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Bragg killings probe

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Troubled soldiers keep quiet Fort Bragg killings probe cites stigma
By Dave Moniz

WASHINGTON -- The Army has concluded that many troubled soldiers shun counseling out of fear that seeking help would be seen as a sign of instability and hurt their military careers. The findings follow an investigation launched after four soldiers killed their wives this summer at Fort Bragg, N.C.

The probe sought to determine whether there were medical, behavioral, social or physical factors linking the killings. The Army found no common link except that the soldiers were all in troubled marriages, according to Army sources who have seen a draft of the report, which is being reviewed and is expected to be released in the next few weeks.

Despite a steady decline in spousal abuse in the Army, the killings raised troubling questions about the stresses on soldiers overseas and even brought allegations that an anti-malaria drug might be linked to the incidents.

Three of the four soldiers were Green Berets who had been to Afghanistan to fight in the war on terrorism. At least one had sought and received marriage counseling.

The report found no connection to the drug Lariam, routinely given to soldiers headed overseas, the Army sources say. The drug has come under fire from groups that allege it causes anxiety. Two of the four had taken anti-malaria pills; neither reported adverse effects.

Army officials concluded that the cluster of four cases in two months did not indicate increased violence in the Army.

Jim Martin, a retired Army colonel who is an authority on military family life, said it is not surprising that soldiers do not seek professional help for personal problems.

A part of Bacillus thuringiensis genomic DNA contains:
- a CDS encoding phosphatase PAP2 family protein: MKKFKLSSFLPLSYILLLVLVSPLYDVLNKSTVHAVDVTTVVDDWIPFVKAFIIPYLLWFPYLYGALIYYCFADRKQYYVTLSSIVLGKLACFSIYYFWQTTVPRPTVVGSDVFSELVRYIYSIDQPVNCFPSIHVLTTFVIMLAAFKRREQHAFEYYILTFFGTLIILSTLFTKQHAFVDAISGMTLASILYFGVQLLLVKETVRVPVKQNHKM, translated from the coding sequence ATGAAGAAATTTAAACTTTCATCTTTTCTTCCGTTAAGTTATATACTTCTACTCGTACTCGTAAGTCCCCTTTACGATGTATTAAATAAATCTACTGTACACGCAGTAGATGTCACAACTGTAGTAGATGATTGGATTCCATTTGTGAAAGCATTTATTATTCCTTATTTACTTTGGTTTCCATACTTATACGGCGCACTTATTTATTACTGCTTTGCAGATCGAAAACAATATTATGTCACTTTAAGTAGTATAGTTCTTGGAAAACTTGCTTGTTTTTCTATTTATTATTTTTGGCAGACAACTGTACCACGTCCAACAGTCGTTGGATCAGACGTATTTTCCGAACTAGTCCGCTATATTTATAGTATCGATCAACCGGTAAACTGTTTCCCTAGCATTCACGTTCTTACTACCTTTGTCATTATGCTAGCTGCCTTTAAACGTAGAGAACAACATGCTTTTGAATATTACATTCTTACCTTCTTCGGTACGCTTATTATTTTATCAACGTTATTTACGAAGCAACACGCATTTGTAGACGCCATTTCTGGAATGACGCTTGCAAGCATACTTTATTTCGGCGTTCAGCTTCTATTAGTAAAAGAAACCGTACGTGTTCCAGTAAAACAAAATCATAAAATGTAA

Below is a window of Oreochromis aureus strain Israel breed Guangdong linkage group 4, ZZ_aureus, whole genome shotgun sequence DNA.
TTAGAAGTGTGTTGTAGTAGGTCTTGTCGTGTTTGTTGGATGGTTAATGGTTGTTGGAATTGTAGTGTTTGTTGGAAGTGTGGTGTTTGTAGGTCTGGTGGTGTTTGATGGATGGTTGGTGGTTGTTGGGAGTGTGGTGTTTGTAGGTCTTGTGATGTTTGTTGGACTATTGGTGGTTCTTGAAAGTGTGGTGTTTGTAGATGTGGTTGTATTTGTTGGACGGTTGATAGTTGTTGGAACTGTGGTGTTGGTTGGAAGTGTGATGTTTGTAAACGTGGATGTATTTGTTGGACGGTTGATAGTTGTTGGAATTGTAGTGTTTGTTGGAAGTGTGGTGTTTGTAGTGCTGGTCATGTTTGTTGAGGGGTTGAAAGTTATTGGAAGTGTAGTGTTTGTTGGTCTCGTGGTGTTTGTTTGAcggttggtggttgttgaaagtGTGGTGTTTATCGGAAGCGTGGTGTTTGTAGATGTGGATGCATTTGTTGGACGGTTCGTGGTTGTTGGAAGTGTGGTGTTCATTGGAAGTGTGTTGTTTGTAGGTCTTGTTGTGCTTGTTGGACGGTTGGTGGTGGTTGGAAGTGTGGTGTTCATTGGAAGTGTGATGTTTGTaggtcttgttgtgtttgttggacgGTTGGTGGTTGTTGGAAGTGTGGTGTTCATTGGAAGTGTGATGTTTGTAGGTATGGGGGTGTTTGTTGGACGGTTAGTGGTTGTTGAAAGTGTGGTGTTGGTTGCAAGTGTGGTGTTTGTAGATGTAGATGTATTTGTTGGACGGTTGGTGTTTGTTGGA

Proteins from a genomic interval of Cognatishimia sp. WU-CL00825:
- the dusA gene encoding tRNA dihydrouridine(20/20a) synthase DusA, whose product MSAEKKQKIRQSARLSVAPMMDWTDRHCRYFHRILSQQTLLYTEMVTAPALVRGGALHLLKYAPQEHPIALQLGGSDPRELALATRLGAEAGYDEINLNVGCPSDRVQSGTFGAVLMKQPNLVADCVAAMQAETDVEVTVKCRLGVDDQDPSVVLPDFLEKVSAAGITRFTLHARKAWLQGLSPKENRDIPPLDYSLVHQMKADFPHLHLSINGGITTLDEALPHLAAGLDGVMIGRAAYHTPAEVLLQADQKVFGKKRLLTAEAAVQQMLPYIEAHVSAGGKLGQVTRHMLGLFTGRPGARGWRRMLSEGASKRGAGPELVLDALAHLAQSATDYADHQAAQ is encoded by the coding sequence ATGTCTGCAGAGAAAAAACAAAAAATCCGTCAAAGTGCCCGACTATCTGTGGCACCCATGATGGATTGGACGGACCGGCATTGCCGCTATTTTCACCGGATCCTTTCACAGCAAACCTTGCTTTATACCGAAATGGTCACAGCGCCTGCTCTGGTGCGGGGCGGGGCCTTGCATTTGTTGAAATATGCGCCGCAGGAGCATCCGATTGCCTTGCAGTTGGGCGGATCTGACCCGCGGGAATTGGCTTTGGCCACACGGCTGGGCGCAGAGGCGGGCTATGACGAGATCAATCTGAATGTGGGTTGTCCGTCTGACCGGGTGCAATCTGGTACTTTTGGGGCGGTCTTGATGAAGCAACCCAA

''The reality in our society is . . . that using those kinds of services has a stigma attached to it. It's all the more prevalent as a stigma within organizations like the military, and probably even more with people associated with elite groups within the military,'' he says.

The Army has several programs to help soldiers and families cope with the stress of overseas missions, including counseling before and after soldiers go abroad.

Army research shows that spouse-abuse cases have declined steadily in recent years, from 7,930 substantiated cases in 1995 to 3,948 in 2001. The active-duty Army has 480,000 soldiers.

An Army study in 1994 concluded that spouse abuse resulting in severe physical violence was three times as high among soldiers as among civilians. But Defense Department officials cite a substantial drop in military cases since programs to curb spouse abuse were implemented in the mid-1990s.

The report on the Fort Bragg killings concludes that the Army needs to do a better job of identifying soldiers in trouble and linking them with programs to deal with stress and family violence.

Since the Fort Bragg killings, the Army has taken steps to address shortcomings. A new rule requires that a soldier returning early from Afghanistan to deal with a family crisis must be met by a counselor at the airport.

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